In the memo, Uda outlined the costs of the various measures he recommends Boise State put in place. Already the Boise Police Department, which holds the contract for Boise State police coverage, has requested an increase in its contract rate. If approved, in 2015 Boise State would pay BPD $275,000; in 2016, that would increase to $305,000. Additionally, $774,210 would be needed to update security at Boise State's various venues and the Department of Public Safety estimates that salary and benefits, operating expenses and new facilities expenses would total $895,050 in 2015 alone.

At the University of Colorado-Boulder, concealed weapons have been allowed on campus since 2011. Since then, the violent crime rate on campus has decreased. According to Commander Robert Axmacher of the CU-Boulder Police, the real effect of allowing guns on university campuses hasn't been an increase or decrease in violence, or an influx of safety-related security costs, but something less tangible.

"Since 2011, what we've seen is increased discussion on the topic. We haven't had any event, at least on the Boulder campus, that would indicate that we've had an increase or decrease in campus safety [due to guns on campus]," he said.

Nevertheless, intangibles are a concern to campus administrators at Boise State. The university's director of government relations, former Idaho House Speaker Bruce Newcomb, worries that having concealed weapons on campus will affect professor, student and athlete recruitment, and that guns have no place at Idaho's universities.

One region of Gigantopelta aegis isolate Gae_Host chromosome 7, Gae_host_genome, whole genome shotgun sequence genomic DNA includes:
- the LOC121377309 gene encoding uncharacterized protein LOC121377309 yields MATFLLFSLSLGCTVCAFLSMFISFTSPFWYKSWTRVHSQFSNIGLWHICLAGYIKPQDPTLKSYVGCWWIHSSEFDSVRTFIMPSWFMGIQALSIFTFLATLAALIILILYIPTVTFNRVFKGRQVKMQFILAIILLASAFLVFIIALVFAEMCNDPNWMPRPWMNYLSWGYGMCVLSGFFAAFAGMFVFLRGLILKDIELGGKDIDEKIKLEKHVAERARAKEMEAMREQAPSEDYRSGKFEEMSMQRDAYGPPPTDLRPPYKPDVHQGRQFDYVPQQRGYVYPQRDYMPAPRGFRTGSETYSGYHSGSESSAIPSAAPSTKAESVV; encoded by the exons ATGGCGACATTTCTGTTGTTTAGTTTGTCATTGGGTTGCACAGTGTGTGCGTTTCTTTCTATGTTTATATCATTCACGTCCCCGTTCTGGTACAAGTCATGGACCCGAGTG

"I had one professor tell me, 'All my kids are going to get A's.' I think it changes the whole climate," Newcomb said.

But just because guns were forbidden on campus didn't mean they weren't there. Matthew Townsend said he's been carrying his .380 Bodyguard semi-automatic pistol for two years. Townsend isn't a Boise State student, but said he carries his weapon on campus four to five times a month in the fall and spring, and at least twice a month during the summer, and said he knows of "more than five, but less than 15" people who carry their concealed weapons onto campus daily.

"Since there is no actual law prohibiting weapons on campus, I carry without fear of legal prosecution," he said prior to the passage of SB 1254.

The law aims to take guns out of the shadows of Idaho campuses, but students, faculty and activists are already working to show that enacting legislation without heeding education or law enforcement stakeholders has political consequences. Until the passage of the bill, the Coalition to Keep Guns Off Campus focused on collecting signatures and letters from the people affected by the law. The coalition's members are retooling, creating a political action committee to energize voters against yea-voting legislators. University student body leadership organizations are communicating, and Boise political organizer Emily Walton said she and others are looking beyond voicing disapproval and taking action.

"We need to change our strategy--start focusing on November," she said, referring to legislative elections that will take place at the end of the year.

That strategy will likely mean mailings and students knocking on doors in legislative districts 10, home to Caldwell Republican Sen. Jim Rice and Republican Reps. Brandon Hixon and Darrell Bolz; and 15, the seat of Boise Republican Sen. Fred Martin and Republican Reps. Lynn Luker and Patrick McDonald, all of whom voted in favor of the bill and whose districts contain large student populations.

While a handful of legislators may be vulnerable in November, however, the law may not: Citing the amount of time and money it takes to mount a successful referendum in Idaho, Walton said that putting the question to Idaho voters of whether students should be able to bring guns on campuses, regardless of the permit status of who carries them or whether they're carried openly or concealed, is unlikely to happen in November 2014--just seven and a half months away.

"I don't think we could get the signatures in that time," she said.